Focal Passage: Psalm
22:1-10, 14-15, 19-21; Mark 15:33-39
“Eloi, Eloi, lama
sabachthani?” “My God, my God, why have you forsaken me?” The word “forsaken”
can also be translated abandoned or deserted. First spoken by King David, then
Jesus, these words are a cry from the heart.
Have you ever felt as though
God has forsaken you? If so, you are in good company.
The words uttered by King
David and Jesus have been spoken by countless millions of perplexed and
suffering people through the centuries.
It is a question as old as
humanity. It is as new as the pain of a broken heart. My God, my God, why…?
I remember accompanying a
highway patrolman to tell a young woman in my congregation that her husband had
been killed in a car accident caused by a drunken driver. I will never forget
her deep pain and the way she cried out to God. “Why God? Where were you?”
What do we have to offer
someone who is in the depths of despair? We have a Christ who has walked that
road and who is, therefore, able to enter into full sympathy with us.
We can be sure that God is
not angry because we question.
After all, Jesus Himself
The articulation of the
absence of God in Psalm 22 lasts for 21 verses. Who knows how long those verses
represent in actual time? The feeling of abandonment can last a long time.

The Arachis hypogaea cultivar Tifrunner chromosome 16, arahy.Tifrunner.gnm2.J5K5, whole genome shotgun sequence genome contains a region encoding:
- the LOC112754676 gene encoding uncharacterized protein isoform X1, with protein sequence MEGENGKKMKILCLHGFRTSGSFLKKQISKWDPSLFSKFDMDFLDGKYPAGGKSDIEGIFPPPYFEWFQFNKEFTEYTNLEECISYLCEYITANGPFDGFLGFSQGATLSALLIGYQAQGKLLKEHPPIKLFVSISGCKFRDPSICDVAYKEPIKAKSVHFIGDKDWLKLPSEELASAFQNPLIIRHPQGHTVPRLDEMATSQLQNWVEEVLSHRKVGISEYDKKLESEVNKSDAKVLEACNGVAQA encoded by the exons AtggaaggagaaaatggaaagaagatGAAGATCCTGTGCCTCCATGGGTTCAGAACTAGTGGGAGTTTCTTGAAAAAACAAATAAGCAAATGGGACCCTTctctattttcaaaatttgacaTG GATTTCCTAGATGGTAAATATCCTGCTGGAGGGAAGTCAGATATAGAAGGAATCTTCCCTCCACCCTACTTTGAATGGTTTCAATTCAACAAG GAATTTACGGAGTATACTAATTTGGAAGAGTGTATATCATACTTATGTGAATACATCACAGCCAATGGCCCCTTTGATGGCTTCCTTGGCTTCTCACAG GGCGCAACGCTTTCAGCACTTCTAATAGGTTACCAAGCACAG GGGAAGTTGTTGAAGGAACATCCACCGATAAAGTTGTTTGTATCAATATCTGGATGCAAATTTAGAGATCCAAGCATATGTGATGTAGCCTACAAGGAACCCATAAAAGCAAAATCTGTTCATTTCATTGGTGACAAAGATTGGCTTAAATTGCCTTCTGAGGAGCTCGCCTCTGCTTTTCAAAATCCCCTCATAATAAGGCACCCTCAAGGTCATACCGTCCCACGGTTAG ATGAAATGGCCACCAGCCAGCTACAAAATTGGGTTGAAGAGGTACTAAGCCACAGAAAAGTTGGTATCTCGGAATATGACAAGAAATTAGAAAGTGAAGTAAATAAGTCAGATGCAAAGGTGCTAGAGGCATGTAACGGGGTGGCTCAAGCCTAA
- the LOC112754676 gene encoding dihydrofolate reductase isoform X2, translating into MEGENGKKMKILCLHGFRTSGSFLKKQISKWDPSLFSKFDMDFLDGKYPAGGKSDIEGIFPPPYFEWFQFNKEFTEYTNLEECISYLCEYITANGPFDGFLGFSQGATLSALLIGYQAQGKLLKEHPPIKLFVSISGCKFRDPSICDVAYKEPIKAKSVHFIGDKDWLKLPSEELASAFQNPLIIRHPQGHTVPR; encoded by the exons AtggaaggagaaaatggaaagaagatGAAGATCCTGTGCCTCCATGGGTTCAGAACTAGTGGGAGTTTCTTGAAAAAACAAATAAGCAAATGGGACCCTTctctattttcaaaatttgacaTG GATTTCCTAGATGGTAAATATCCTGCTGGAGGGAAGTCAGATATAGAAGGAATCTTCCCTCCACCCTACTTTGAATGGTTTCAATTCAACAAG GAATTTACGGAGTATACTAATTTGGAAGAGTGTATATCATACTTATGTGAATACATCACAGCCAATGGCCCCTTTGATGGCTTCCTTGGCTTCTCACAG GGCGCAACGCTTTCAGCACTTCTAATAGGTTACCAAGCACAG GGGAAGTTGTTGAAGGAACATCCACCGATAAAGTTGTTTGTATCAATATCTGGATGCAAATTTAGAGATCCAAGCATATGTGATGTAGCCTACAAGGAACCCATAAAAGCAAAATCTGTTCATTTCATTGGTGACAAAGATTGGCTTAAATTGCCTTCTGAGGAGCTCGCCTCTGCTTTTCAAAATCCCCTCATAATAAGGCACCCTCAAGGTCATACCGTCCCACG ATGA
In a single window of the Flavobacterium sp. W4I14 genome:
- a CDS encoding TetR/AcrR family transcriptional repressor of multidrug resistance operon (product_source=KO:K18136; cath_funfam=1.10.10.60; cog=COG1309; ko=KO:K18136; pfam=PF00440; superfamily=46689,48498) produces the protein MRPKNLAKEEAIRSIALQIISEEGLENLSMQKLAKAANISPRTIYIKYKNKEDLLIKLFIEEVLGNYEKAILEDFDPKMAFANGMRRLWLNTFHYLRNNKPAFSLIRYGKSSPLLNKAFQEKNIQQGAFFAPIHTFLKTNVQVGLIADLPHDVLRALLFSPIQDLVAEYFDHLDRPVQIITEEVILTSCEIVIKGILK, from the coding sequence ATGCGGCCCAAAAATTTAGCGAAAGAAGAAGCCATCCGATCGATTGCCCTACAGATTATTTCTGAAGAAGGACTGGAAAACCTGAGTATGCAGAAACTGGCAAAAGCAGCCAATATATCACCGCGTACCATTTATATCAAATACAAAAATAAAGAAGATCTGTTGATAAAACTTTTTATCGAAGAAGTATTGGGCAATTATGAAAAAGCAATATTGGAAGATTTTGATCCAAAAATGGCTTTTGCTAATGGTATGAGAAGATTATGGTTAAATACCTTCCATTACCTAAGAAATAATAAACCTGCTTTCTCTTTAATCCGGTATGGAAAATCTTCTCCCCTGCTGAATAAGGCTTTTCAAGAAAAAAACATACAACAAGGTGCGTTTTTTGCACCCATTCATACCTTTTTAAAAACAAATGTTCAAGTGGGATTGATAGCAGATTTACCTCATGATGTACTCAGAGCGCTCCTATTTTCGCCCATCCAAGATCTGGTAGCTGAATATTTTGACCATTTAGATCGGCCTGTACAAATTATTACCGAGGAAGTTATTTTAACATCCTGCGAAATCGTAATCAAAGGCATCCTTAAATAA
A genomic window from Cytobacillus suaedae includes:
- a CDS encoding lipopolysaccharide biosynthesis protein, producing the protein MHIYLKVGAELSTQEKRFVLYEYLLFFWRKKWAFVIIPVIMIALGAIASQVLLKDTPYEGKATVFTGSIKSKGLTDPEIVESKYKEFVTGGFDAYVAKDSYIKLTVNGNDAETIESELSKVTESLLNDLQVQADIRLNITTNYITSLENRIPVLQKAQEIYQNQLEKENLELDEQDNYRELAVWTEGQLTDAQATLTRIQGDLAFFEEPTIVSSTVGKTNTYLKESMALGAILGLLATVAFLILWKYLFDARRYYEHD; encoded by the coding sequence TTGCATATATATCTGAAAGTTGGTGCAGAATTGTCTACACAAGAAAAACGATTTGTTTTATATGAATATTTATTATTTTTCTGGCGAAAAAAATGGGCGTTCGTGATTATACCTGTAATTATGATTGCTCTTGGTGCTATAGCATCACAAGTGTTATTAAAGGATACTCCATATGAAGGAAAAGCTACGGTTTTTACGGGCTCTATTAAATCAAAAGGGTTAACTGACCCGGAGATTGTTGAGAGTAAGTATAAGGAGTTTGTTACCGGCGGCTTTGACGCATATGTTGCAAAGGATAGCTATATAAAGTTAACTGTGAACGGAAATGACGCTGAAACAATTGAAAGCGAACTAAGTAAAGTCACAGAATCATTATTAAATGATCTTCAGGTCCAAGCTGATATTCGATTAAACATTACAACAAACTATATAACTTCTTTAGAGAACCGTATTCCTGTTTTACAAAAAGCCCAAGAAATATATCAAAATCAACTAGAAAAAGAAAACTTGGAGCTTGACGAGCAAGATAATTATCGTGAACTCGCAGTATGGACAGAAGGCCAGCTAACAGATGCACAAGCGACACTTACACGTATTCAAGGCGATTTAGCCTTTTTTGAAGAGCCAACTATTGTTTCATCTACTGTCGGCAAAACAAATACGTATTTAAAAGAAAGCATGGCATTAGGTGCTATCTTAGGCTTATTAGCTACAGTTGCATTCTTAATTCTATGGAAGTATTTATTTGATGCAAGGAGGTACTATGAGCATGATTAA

However, even in the worst
situations of life we must cling to God.
Charles Spurgeon said that
it is easy to believe in God when life smiles on you, but it is much more
difficult when life frowns on you.
The psalmist says, “My
strength is dried up…and my tongue sticks to the roof of my mouth; you lay me
in the dust of death” (Ps. 22:15).
Although spoken by David,
these words were fulfilled by Jesus’ suffering during His crucifixion. John
19:28 says, “Later, knowing that all was now completed, and so that the
Scripture would be fulfilled, Jesus said, ‘I am thirsty.’”
It is striking to me that
the very order of the psalms seems to suggest that we can rely on God.
The psalm immediately
following Psalm 22 is, of course, Psalm 23 which begins “The Lord is my
shepherd, I shall not want.”
This is Passion Week. Easter
trumps Good Friday. God’s healing triumphs over tragedy. A song of despair can
become a song of thanksgiving as we cling to God, “who gives us the victory
through our Lord Jesus Christ!” (1 Cor. 15:57).